Why security strategies must adapt to the retail banking revolution
A study of 4,000 North Americans released earlier this year by Accenture will have sent a chill down the spines of retail banks everywhere. It revealed that a quarter to a third of young consumers between the ages of 18 and 34 would be comfortable entrusting their savings to companies like Apple, T-Mobile, Google or Walmart, versus a high street bank.
Worse, the same study revealed that 40% of consumers would be happy to deposit money in a company with no physical bank network. It begs the question, how can retail banks leverage their bricks and mortar presence effectively to deliver a competitive advantage? writes James Somerville-Smith.
Retail banks need only look to their beleaguered retail counterparts for inspiration. Argos, a company that just posted excellent full year results, launched its first of six ‘digital stores’ in Old Street, East London, at the end of 2013 boasting voice-activated computer systems, iPads, free wi-fi and digital screens designed to entice customers in for a real experience. It is a path already trodden by Apple – considered by many as the gold standard of the in-store consumer experience – and a path that retail banks must surely follow too.
Indeed, some banks are stepping up to the plate. This year NatWest opened a new London branch in Bishopsgate, and boasts iPads for internet banking. Last year, it removed the traditional counter in order to break down the physical barrier between staff and customers. Barclays and HSBC are now offering free wi-fi for its customers and, at the turn of the year, announced it was opening eight branches in Asda grocery stores across England offering late night and seven-days-a-week banking. In short, retail banking is embracing technology, experimenting with difference shapes and spaces and trying to flex its services to the demands of the modern world.
While this shift is certainly welcome, there is one additional challenge that retail banks must quickly wake up to; their changing security requirements. Although the vast majority of retail banks have traditionally invested heavily in security infrastructure in order to protect their employees and assets against harm and theft, the changing use of space in-store means surveillance and alarm systems must also evolve in tandem.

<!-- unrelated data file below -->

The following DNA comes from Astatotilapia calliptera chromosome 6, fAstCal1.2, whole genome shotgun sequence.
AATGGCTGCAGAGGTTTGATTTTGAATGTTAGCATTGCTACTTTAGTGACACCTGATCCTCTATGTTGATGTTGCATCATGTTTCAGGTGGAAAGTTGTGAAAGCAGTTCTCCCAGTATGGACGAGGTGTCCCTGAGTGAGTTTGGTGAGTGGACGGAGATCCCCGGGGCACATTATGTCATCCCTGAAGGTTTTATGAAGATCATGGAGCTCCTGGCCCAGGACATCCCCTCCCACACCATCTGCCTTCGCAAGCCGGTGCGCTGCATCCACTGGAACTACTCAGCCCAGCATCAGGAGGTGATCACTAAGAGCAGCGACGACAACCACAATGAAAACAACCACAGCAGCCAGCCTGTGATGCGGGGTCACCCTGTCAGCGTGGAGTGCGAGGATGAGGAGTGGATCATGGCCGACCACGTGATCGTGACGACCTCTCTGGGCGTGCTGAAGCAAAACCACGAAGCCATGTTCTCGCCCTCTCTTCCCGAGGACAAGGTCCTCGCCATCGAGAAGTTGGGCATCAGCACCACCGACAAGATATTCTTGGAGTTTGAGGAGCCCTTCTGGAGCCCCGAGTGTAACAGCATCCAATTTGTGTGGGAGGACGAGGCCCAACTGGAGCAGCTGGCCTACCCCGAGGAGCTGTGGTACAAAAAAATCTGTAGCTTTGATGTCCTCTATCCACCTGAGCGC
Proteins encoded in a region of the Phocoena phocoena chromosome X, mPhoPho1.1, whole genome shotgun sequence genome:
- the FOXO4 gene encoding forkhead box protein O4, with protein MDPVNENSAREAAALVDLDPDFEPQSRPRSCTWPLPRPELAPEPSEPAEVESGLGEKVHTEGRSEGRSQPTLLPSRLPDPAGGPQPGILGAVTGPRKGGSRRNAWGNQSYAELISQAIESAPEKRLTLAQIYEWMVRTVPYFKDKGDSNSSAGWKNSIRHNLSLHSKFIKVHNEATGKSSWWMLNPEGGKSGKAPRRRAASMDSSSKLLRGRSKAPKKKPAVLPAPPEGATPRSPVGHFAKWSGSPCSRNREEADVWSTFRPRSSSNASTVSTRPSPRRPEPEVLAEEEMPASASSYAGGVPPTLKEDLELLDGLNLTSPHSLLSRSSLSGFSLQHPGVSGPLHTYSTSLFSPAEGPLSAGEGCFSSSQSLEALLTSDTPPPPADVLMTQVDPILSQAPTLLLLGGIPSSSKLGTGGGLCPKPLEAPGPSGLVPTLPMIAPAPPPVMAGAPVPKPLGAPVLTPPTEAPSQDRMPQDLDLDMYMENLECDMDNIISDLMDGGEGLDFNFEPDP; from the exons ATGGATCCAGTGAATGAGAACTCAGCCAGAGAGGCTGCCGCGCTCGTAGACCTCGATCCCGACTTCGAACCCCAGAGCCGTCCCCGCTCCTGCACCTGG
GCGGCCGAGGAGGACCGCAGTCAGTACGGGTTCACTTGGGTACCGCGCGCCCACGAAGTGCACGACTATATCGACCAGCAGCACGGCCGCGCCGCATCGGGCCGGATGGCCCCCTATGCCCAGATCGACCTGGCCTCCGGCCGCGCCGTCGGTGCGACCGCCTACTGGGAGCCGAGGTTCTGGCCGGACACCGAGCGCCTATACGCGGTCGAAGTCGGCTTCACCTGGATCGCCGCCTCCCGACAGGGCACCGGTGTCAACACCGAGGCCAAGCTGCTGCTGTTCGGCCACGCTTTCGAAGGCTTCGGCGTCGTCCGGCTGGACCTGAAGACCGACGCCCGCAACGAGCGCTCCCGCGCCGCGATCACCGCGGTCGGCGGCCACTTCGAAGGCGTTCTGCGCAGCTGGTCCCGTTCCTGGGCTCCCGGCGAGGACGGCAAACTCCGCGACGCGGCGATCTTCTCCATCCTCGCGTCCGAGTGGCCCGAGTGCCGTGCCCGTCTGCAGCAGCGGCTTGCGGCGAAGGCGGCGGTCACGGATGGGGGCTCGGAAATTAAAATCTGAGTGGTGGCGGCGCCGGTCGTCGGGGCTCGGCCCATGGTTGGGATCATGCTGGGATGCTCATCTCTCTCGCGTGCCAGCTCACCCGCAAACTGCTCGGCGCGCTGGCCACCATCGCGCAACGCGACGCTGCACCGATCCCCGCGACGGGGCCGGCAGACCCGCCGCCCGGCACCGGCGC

As noted, banks like Barclays and NatWest are adopting iPads and other tablet devices in order to improve the customer experience. Admirable though it is to offer customers access to the beautiful tablet interface while banking, it does make these premises a much more attractive target for thieves. For example, who ensures that the iPad put to one side by employee member of staff helping a customer isn’t swiftly snatched by an opportunistic thief? Although evolving the branch environment in tandem with emerging technology is essential for retail banks, it also presents some significant dilemmas when it comes to protecting its newly acquired – and expensive – digital assets.
Brighter, modern, more dynamic banks are much more welcoming and enticing for an increasing number of prospective customers, but they also present challenges for the security team. In many organisations, the location of security cameras and alarm setting procedures haven’t changed for years, even decades. Traditionally cameras were pointed at the cashiers behind their glass screens, and at ATMs inside the bank, now the classic, time-honoured security procedures need to be updated: as more and more staff are out on the floor welcoming customers, how do banks ensure that they are protected from, say, an attack from a disaffected customer? How do banks moving into supermarket spaces ensure that the security systems can accommodate their unique challenges?
As store layout changes, one area that retail banks must start to focus on is video analytics to monitor the movements of customers and staff in a store environment, and alert the security team to behaviour that deviates from the standard consumer or staff member. An example might be a person who is spending a significant amount of time ‘lurking’ around an area; this could indicate a potential theft risk or vandalism to be explored.
There is also a compelling argument for stores to invest in higher-specification cameras in order to better pinpoint the perpetrators of theft. Nothing deters would-be thieves better than a track record of identifying, finding and prosecuting individuals who have stolen from the premises. In order to aid police in their investigations and – crucially – provide evidence that stands up in court, higher image quality is important. Further, in spaces that are busy with people moving around more dynamically than a traditional store, greater camera image pixels increase the probability of accurately spotting and easily identifying a thief.
The changing layout of stores and embracing technology are important parts of the high-street banks’ efforts to maintain profitability and turn bricks and mortar into an asset rather than a cost. This thoughtful and intelligent use of branches to entice, surprise and delight customers is to be encouraged. However, there are security challenges that mustn’t be ignored in the process. If banks revolutionise how their space is used, it follows that thieves will identify new and innovative ways of stealing. Security teams must invest in video analytics, superior surveillance technology and wireless alarm systems in order to safeguard their customers, employees and assets in the changing world of retail banking.